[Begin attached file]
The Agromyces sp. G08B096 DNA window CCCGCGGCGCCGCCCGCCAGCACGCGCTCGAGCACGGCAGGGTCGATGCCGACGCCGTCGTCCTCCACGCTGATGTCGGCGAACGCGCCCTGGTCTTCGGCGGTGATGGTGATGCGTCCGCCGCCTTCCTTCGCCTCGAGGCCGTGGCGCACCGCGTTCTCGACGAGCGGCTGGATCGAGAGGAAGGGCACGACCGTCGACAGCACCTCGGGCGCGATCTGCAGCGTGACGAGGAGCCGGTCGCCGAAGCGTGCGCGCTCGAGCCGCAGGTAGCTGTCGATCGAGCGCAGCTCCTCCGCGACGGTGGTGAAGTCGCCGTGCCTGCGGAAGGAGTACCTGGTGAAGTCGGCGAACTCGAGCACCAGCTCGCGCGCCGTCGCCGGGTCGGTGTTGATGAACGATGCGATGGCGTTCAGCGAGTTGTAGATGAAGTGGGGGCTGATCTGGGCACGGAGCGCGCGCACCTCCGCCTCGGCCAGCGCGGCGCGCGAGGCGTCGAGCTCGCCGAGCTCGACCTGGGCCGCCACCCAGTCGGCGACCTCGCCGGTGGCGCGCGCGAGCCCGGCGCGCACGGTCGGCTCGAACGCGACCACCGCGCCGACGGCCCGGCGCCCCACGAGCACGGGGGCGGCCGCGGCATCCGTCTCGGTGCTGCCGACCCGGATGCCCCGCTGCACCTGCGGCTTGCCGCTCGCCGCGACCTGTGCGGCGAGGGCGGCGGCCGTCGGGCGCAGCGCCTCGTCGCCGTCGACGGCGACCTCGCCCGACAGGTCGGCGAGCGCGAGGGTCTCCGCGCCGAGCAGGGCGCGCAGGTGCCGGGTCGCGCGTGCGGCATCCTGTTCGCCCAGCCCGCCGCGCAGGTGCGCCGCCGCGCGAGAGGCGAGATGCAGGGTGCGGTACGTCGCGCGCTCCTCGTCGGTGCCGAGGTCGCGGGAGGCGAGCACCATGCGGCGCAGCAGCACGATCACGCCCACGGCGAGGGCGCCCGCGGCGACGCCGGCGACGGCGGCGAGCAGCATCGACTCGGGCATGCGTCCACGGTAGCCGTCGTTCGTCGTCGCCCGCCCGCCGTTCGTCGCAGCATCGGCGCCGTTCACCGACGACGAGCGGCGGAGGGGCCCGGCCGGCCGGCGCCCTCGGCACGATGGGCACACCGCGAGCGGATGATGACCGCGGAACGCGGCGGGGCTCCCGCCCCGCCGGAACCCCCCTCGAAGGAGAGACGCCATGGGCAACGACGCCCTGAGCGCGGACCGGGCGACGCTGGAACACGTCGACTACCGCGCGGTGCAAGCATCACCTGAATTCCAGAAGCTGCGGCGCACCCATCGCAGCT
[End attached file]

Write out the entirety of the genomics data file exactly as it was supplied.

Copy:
The Agromyces sp. G08B096 DNA window CCCGCGGCGCCGCCCGCCAGCACGCGCTCGAGCACGGCAGGGTCGATGCCGACGCCGTCGTCCTCCACGCTGATGTCGGCGAACGCGCCCTGGTCTTCGGCGGTGATGGTGATGCGTCCGCCGCCTTCCTTCGCCTCGAGGCCGTGGCGCACCGCGTTCTCGACGAGCGGCTGGATCGAGAGGAAGGGCACGACCGTCGACAGCACCTCGGGCGCGATCTGCAGCGTGACGAGGAGCCGGTCGCCGAAGCGTGCGCGCTCGAGCCGCAGGTAGCTGTCGATCGAGCGCAGCTCCTCCGCGACGGTGGTGAAGTCGCCGTGCCTGCGGAAGGAGTACCTGGTGAAGTCGGCGAACTCGAGCACCAGCTCGCGCGCCGTCGCCGGGTCGGTGTTGATGAACGATGCGATGGCGTTCAGCGAGTTGTAGATGAAGTGGGGGCTGATCTGGGCACGGAGCGCGCGCACCTCCGCCTCGGCCAGCGCGGCGCGCGAGGCGTCGAGCTCGCCGAGCTCGACCTGGGCCGCCACCCAGTCGGCGACCTCGCCGGTGGCGCGCGCGAGCCCGGCGCGCACGGTCGGCTCGAACGCGACCACCGCGCCGACGGCCCGGCGCCCCACGAGCACGGGGGCGGCCGCGGCATCCGTCTCGGTGCTGCCGACCCGGATGCCCCGCTGCACCTGCGGCTTGCCGCTCGCCGCGACCTGTGCGGCGAGGGCGGCGGCCGTCGGGCGCAGCGCCTCGTCGCCGTCGACGGCGACCTCGCCCGACAGGTCGGCGAGCGCGAGGGTCTCCGCGCCGAGCAGGGCGCGCAGGTGCCGGGTCGCGCGTGCGGCATCCTGTTCGCCCAGCCCGCCGCGCAGGTGCGCCGCCGCGCGAGAGGCGAGATGCAGGGTGCGGTACGTCGCGCGCTCCTCGTCGGTGCCGAGGTCGCGGGAGGCGAGCACCATGCGGCGCAGCAGCACGATCACGCCCACGGCGAGGGCGCCCGCGGCGACGCCGGCGACGGCGGCGAGCAGCATCGACTCGGGCATGCGTCCACGGTAGCCGTCGTTCGTCGTCGCCCGCCCGCCGTTCGTCGCAGCATCGGCGCCGTTCACCGACGACGAGCGGCGGAGGGGCCCGGCCGGCCGGCGCCCTCGGCACGATGGGCACACCGCGAGCGGATGATGACCGCGGAACGCGGCGGGGCTCCCGCCCCGCCGGAACCCCCCTCGAAGGAGAGACGCCATGGGCAACGACGCCCTGAGCGCGGACCGGGCGACGCTGGAACACGTCGACTACCGCGCGGTGCAAGCATCACCTGAATTCCAGAAGCTGCGGCGCACCCATCGCAGCT